Most New iMacs Can’t Benefit From macOS High Sierra’s Best Update – Forbes
Apple’s macOS High Sierra is now available. Usually this would be a happy day for just about every Mac-head out there (at least those with hardware from late-2009 forward). But the new operating system comes with a few caveats. It’s a good thing you just upgraded to a new iMac, so that you can take advantage of the brand new Apple File System (APFS) – Apple’s new way of storing your files that does the impossible by making things faster and safer at the same time. Yeah. About that…
Not So Fast
Most iMacs come standard with slower, less-expensive hard disk drive (HDD) storage. Even the most expensive 27-inch iMac only comes with a Fusion Drive (an HDD paired with a small solid-state drive, or SSD), Unless you paid extra to upgrade your new iMac to have a faster, SSD-only system ($200 for a an anemic 256GB drive, up to $1,400 for 2TB), you can’t convert your drive to APFS.
Initially in the macOS public beta for High Sierra, APFS was compatible with all types of storage Apple offers: HDD, HDD/SSD Fusion Drive, and SSD. In fact, Apple’s official APFS Developer FAQ page says that non-SSD drives are compatible with the new technology. But about halfway through the beta, automatic conversion to APFS was pulled for anything other than systems that used only SSD for storage (with the only fix for those, now-unsupported, HDD and Fusion Drives being to reformat, losing all data…this is why you don’t beta test your main system).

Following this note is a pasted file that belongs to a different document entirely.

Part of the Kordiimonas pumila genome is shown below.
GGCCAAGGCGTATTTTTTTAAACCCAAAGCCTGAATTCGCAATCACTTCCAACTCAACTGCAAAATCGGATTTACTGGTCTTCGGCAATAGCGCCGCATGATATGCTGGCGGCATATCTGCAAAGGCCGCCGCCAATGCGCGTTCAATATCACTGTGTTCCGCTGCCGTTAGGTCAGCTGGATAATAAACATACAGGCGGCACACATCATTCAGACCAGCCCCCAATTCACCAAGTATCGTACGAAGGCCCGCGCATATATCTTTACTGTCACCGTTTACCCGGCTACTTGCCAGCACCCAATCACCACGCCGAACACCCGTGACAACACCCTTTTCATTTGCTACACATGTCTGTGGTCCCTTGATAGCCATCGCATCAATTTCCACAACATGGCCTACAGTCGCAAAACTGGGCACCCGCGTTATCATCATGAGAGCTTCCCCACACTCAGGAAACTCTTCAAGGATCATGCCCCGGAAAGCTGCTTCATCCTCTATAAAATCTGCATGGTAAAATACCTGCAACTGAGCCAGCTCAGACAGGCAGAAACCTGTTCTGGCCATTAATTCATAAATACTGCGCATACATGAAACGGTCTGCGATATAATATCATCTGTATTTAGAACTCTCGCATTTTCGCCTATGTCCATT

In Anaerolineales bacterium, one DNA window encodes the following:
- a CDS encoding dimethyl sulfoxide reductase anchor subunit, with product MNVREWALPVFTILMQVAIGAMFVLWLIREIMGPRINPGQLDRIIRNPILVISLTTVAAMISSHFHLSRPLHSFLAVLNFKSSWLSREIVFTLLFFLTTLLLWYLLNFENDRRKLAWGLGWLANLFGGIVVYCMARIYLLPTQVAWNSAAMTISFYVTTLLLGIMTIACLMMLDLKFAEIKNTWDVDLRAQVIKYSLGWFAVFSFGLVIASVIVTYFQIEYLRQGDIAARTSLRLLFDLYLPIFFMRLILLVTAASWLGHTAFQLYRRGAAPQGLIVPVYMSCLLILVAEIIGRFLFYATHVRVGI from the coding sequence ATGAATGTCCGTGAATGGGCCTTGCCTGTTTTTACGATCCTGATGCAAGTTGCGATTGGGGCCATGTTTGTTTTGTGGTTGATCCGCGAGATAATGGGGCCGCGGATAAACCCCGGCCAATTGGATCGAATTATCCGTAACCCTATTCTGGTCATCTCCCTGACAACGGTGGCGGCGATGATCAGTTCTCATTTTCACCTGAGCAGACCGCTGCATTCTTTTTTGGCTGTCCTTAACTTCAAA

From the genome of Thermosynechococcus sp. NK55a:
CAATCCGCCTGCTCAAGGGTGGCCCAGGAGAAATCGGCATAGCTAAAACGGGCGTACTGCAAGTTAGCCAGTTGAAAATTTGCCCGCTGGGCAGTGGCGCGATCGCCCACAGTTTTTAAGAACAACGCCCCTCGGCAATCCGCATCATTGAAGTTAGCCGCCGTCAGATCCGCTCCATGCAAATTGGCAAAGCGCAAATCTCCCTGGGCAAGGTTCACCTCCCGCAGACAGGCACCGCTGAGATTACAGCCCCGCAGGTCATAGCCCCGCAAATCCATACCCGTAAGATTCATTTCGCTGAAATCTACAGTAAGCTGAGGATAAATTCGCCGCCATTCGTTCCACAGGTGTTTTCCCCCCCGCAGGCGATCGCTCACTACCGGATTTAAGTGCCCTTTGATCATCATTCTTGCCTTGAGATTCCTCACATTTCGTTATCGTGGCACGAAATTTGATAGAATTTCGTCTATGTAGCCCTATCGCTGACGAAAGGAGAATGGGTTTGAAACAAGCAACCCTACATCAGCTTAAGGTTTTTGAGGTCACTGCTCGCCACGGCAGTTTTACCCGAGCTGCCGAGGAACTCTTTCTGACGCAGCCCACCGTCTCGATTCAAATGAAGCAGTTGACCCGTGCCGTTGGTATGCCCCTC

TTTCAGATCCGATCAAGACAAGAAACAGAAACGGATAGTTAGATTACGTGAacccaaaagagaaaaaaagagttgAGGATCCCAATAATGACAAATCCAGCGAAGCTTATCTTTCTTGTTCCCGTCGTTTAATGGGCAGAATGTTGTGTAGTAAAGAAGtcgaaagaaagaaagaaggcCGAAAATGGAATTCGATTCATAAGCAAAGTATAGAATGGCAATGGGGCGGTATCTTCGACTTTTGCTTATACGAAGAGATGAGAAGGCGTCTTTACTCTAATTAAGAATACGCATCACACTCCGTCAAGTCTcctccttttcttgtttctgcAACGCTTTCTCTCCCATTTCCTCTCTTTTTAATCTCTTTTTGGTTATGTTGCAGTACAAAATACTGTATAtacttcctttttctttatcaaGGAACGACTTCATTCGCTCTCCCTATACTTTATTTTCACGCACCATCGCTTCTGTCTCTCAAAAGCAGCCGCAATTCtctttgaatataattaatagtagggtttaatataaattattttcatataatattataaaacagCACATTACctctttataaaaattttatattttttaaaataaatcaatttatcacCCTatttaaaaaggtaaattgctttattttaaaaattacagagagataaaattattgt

So Why Should You Care?
APFS is built for SSD storage, ditching the 19-year-old HFS+ file system that was built for old spinning-disk tech like that found in HDD and floppy drives. It encrypts your data and uses less memory and resources when retrieving and saving files.
In short – it keeps your files safe, helps save storage space, and keeps you from seeing beachball icons in macOS.
How To Get APFS
For older systems, the only option is to upgrade to SSD-only storage yourself or via a third-party vendor (such as OWC, who did the upgrade for my 2011 iMac). If you just purchased your iMac, you can take it back if you’re still in the 14 day return window and pay extra for a new system upgraded with SSD storage.
Or you can wait a couple of months, when the iMac Pro is released in December, customers won’t have to worry about whether or not their new computer is using old tech. The iMac Pro ships with a 1TB SSD standard.
But both of these are expensive options.
I understand why SSD storage isn’t included standard in less-expensive systems, that’s why they’re less expensive. The result, however, is baked-in customer dissatisfaction. It’s like shipping a computer with the minimum amount of RAM. You can technically do it, but it will ultimately disenfranchise your customer as small frustrations collect and grow. For a company that’s made a name for itself by lionizing customer experience, that’s a dangerous gamble.
Those of you with traditional spinning drives can actually upgrade now, but only for very specific circumstances. The HDD you want to convert can’t be the drive you boot your system from and you have to convert it manually from the Disk Utility – Apple won’t automatically do it for you when it installs High Sierra.
Apple is planning a future macOS update that will allow customers to convert Fusion Drives to APFS, but right now the timeline is unknown (as of publication, Apple has not responded to my request for comment). It’s a frustrating situation for customers who have recently pulled the trigger on a new stock system, expecting that a new purchase would guarantee them the best of what Apple has to offer.